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Afghan, Uzbek Officials to Sign Pact on Power Project

Afghan Acting Foreign Minister Mohammad Haneef Atmar and his Uzbek counterpart Abdulaziz Kamilov in a meeting in Tashkent agreed on a power transmission contract that will be later signed by Afghan officials, the Ministry of Foreign Affairs said in a statement on Friday.

“The two sides agreed on the signing of a power transmission agreement between Da Afghanistan Breshna Sherkat and the Uzbek Ministry of Energy, as well as expanding cooperation in trade and transport. Besides, the two sides discussed the importance of reconciliation in Afghanistan and the role of Uzbekistan in promoting peace and building regional consensus,” the statement said.

"We hope that this historic trip will further enhance political and economic cooperation between the two countries and strengthen our relations in the fields of trade, transport, electricity, and energy." MoFA quoted Kamilov as saying.

According to the statement, Kamilov emphasized Uzbekistan's support for an Afghan- led and owned peace process and the position of the Government of the Islamic Republic of Afghanistan, the statement said.

"We hope to see the immediate start of negotiations between the Islamic Republic of Afghanistan and the Taliban,” he said.

The statement also said: “Mr. Atmar thanked Uzbekistan for its support of the peace process and the position of the Government of the Islamic Republic of Afghanistan, informing Mr. Kamilov about the need for an early start of peace talks, preservation of the Islamic Republic and the achievements of the past 19 years to ensure a lasting peace.”

Atmar assured his Uzbek counterpart that Afghan leadership had a strong will to strengthen and expand relations with Uzbekistan.

"We want to improve political, economic and cultural relations with our friendly neighboring country, Uzbekistan,” added Atmar.

This comes after angers erupted in Kabul in late July over the shortage of power in the city after Tajikistan decided to cut off its power to Afghanistan over domestic needs.

Tajikistan provided 310 megawatts of power to Kabul, but it has stopped the electricity supply to Afghanistan due to its internal needs and lack of water, Afghan officials said at the time.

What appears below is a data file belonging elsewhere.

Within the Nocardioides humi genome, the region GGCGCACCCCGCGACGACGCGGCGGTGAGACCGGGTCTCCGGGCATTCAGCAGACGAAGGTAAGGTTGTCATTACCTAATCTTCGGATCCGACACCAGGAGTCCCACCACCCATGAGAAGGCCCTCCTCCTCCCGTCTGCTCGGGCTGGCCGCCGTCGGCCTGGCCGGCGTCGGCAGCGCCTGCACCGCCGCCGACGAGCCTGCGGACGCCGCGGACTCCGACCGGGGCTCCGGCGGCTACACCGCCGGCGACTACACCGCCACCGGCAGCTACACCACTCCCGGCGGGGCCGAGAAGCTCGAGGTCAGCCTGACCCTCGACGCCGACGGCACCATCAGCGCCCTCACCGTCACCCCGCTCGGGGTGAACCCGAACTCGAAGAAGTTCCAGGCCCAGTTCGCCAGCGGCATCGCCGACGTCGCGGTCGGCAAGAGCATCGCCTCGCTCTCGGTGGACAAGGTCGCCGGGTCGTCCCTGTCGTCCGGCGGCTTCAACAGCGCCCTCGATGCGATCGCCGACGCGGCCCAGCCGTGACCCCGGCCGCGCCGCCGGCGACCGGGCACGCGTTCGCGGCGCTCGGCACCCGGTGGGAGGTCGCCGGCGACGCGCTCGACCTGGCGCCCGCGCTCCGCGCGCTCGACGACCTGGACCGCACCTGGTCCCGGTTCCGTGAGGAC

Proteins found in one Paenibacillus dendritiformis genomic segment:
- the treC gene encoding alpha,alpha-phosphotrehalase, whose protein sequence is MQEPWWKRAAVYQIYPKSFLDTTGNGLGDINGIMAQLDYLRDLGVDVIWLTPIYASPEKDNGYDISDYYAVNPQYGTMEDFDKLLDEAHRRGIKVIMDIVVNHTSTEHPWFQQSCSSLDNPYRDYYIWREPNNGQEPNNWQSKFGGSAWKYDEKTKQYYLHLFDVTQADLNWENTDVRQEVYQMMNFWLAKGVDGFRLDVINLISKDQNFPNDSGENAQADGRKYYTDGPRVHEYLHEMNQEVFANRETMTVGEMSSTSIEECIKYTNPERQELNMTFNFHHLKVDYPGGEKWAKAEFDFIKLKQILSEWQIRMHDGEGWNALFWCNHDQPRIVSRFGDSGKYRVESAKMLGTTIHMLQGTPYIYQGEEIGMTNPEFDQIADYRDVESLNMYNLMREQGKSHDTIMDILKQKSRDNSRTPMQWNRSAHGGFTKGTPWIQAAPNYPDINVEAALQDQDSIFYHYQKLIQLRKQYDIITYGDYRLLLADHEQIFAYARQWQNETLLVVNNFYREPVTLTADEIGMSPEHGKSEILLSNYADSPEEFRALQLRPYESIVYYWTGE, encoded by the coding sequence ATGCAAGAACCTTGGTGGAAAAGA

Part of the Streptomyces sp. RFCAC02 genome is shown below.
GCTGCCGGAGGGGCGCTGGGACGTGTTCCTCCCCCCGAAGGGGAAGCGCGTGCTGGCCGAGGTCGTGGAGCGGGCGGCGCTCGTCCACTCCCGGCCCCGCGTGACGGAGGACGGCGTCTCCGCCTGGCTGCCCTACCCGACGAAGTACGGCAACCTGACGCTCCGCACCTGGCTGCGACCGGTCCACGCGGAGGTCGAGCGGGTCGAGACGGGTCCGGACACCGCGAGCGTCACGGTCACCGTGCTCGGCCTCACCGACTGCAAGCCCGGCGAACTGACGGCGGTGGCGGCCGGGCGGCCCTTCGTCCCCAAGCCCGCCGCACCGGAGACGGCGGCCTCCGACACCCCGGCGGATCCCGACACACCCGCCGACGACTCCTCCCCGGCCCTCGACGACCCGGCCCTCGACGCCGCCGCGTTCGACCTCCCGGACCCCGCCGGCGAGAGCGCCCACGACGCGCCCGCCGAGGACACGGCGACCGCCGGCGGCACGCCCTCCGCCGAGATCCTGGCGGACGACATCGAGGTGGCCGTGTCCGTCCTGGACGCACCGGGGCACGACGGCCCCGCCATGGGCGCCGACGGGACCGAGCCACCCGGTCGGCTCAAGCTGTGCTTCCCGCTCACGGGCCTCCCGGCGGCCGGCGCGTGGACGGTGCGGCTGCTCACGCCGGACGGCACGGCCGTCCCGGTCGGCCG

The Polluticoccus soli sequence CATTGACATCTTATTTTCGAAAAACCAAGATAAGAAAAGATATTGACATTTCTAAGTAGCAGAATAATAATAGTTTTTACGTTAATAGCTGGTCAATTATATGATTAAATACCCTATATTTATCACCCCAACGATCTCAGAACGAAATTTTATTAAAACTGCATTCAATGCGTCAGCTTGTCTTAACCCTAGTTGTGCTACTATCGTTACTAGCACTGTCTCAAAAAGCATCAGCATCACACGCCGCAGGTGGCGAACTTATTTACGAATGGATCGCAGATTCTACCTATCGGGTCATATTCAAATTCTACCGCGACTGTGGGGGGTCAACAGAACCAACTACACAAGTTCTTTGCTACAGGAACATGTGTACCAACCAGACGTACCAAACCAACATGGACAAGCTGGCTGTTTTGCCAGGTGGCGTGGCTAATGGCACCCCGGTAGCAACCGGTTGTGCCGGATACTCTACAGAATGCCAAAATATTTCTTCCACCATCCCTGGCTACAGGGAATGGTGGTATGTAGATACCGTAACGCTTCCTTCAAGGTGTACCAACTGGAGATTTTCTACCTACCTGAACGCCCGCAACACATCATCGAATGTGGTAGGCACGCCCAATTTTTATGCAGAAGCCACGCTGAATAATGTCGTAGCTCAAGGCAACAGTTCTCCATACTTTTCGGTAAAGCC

Later on, the country’s power distributor, Da Afghanistan Breshna Sherkat (DABS), said about 200 megawatts of power has been imported from Uzbekistan to replace the shortage.

Afghan, Uzbek Officials to Sign Pact on Power Project

Uzbek Foreign Minister said he hopes to see the immediate start of negotiations between the Islamic Republic of Afghanistan and the Taliban.

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Afghan Acting Foreign Minister Mohammad Haneef Atmar and his Uzbek counterpart Abdulaziz Kamilov in a meeting in Tashkent agreed on a power transmission contract that will be later signed by Afghan officials, the Ministry of Foreign Affairs said in a statement on Friday.

“The two sides agreed on the signing of a power transmission agreement between Da Afghanistan Breshna Sherkat and the Uzbek Ministry of Energy, as well as expanding cooperation in trade and transport. Besides, the two sides discussed the importance of reconciliation in Afghanistan and the role of Uzbekistan in promoting peace and building regional consensus,” the statement said.

"We hope that this historic trip will further enhance political and economic cooperation between the two countries and strengthen our relations in the fields of trade, transport, electricity, and energy." MoFA quoted Kamilov as saying.

According to the statement, Kamilov emphasized Uzbekistan's support for an Afghan- led and owned peace process and the position of the Government of the Islamic Republic of Afghanistan, the statement said.

"We hope to see the immediate start of negotiations between the Islamic Republic of Afghanistan and the Taliban,” he said.

The statement also said: “Mr. Atmar thanked Uzbekistan for its support of the peace process and the position of the Government of the Islamic Republic of Afghanistan, informing Mr. Kamilov about the need for an early start of peace talks, preservation of the Islamic Republic and the achievements of the past 19 years to ensure a lasting peace.”

Atmar assured his Uzbek counterpart that Afghan leadership had a strong will to strengthen and expand relations with Uzbekistan.

"We want to improve political, economic and cultural relations with our friendly neighboring country, Uzbekistan,” added Atmar.

This comes after angers erupted in Kabul in late July over the shortage of power in the city after Tajikistan decided to cut off its power to Afghanistan over domestic needs.

Tajikistan provided 310 megawatts of power to Kabul, but it has stopped the electricity supply to Afghanistan due to its internal needs and lack of water, Afghan officials said at the time.

Later on, the country’s power distributor, Da Afghanistan Breshna Sherkat (DABS), said about 200 megawatts of power has been imported from Uzbekistan to replace the shortage.

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